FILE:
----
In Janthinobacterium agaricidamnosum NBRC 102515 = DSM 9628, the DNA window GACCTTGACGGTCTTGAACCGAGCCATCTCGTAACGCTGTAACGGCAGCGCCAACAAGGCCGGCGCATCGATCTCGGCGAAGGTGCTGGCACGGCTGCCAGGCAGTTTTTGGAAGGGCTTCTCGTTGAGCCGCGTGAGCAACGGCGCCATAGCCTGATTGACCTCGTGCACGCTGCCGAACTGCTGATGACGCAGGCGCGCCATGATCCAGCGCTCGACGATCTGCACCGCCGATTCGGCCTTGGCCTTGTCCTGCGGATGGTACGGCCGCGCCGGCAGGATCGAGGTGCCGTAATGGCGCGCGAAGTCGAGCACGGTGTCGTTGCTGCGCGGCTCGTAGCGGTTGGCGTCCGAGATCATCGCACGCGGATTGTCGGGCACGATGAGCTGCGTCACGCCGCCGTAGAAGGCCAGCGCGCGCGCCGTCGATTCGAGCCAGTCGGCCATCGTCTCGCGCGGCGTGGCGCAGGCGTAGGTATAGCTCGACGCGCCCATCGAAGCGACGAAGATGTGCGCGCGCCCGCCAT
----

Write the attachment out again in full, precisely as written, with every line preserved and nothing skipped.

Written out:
In Janthinobacterium agaricidamnosum NBRC 102515 = DSM 9628, the DNA window GACCTTGACGGTCTTGAACCGAGCCATCTCGTAACGCTGTAACGGCAGCGCCAACAAGGCCGGCGCATCGATCTCGGCGAAGGTGCTGGCACGGCTGCCAGGCAGTTTTTGGAAGGGCTTCTCGTTGAGCCGCGTGAGCAACGGCGCCATAGCCTGATTGACCTCGTGCACGCTGCCGAACTGCTGATGACGCAGGCGCGCCATGATCCAGCGCTCGACGATCTGCACCGCCGATTCGGCCTTGGCCTTGTCCTGCGGATGGTACGGCCGCGCCGGCAGGATCGAGGTGCCGTAATGGCGCGCGAAGTCGAGCACGGTGTCGTTGCTGCGCGGCTCGTAGCGGTTGGCGTCCGAGATCATCGCACGCGGATTGTCGGGCACGATGAGCTGCGTCACGCCGCCGTAGAAGGCCAGCGCGCGCGCCGTCGATTCGAGCCAGTCGGCCATCGTCTCGCGCGGCGTGGCGCAGGCGTAGGTATAGCTCGACGCGCCCATCGAAGCGACGAAGATGTGCGCGCGCCCGCCAT